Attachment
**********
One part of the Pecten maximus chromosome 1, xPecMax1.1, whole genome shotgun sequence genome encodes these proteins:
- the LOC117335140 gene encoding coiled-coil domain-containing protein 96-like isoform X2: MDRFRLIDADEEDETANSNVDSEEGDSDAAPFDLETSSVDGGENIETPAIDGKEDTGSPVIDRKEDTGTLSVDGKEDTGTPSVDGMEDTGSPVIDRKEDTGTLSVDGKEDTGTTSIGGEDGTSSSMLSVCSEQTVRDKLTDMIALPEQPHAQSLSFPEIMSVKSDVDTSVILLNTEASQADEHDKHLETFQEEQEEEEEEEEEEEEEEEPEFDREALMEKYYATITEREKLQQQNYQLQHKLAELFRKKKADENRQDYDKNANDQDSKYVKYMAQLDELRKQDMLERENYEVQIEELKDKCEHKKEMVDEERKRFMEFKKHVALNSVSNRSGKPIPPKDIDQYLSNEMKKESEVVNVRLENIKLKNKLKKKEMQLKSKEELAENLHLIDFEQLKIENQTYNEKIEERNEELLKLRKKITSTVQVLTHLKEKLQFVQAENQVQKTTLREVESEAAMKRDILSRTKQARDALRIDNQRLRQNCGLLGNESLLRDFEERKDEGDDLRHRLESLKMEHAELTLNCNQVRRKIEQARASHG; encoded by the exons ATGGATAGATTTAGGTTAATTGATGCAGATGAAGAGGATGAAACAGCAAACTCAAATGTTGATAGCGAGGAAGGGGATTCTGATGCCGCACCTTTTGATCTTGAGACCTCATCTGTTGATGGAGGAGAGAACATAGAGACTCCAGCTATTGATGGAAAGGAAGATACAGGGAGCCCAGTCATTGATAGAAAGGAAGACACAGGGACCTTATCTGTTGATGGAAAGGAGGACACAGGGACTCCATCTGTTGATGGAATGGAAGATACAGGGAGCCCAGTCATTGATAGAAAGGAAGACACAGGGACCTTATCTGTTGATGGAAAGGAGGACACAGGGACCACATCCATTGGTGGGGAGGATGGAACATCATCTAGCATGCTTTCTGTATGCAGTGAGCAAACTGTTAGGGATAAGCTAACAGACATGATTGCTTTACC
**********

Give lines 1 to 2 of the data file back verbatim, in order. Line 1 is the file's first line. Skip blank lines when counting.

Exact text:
One part of the Pecten maximus chromosome 1, xPecMax1.1, whole genome shotgun sequence genome encodes these proteins:
- the LOC117335140 gene encoding coiled-coil domain-containing protein 96-like isoform X2: MDRFRLIDADEEDETANSNVDSEEGDSDAAPFDLETSSVDGGENIETPAIDGKEDTGSPVIDRKEDTGTLSVDGKEDTGTPSVDGMEDTGSPVIDRKEDTGTLSVDGKEDTGTTSIGGEDGTSSSMLSVCSEQTVRDKLTDMIALPEQPHAQSLSFPEIMSVKSDVDTSVILLNTEASQADEHDKHLETFQEEQEEEEEEEEEEEEEEEPEFDREALMEKYYATITEREKLQQQNYQLQHKLAELFRKKKADENRQDYDKNANDQDSKYVKYMAQLDELRKQDMLERENYEVQIEELKDKCEHKKEMVDEERKRFMEFKKHVALNSVSNRSGKPIPPKDIDQYLSNEMKKESEVVNVRLENIKLKNKLKKKEMQLKSKEELAENLHLIDFEQLKIENQTYNEKIEERNEELLKLRKKITSTVQVLTHLKEKLQFVQAENQVQKTTLREVESEAAMKRDILSRTKQARDALRIDNQRLRQNCGLLGNESLLRDFEERKDEGDDLRHRLESLKMEHAELTLNCNQVRRKIEQARASHG; encoded by the exons ATGGATAGATTTAGGTTAATTGATGCAGATGAAGAGGATGAAACAGCAAACTCAAATGTTGATAGCGAGGAAGGGGATTCTGATGCCGCACCTTTTGATCTTGAGACCTCATCTGTTGATGGAGGAGAGAACATAGAGACTCCAGCTATTGATGGAAAGGAAGATACAGGGAGCCCAGTCATTGATAGAAAGGAAGACACAGGGACCTTATCTGTTGATGGAAAGGAGGACACAGGGACTCCATCTGTTGATGGAATGGAAGATACAGGGAGCCCAGTCATTGATAGAAAGGAAGACACAGGGACCTTATCTGTTGATGGAAAGGAGGACACAGGGACCACATCCATTGGTGGGGAGGATGGAACATCATCTAGCATGCTTTCTGTATGCAGTGAGCAAACTGTTAGGGATAAGCTAACAGACATGATTGCTTTACC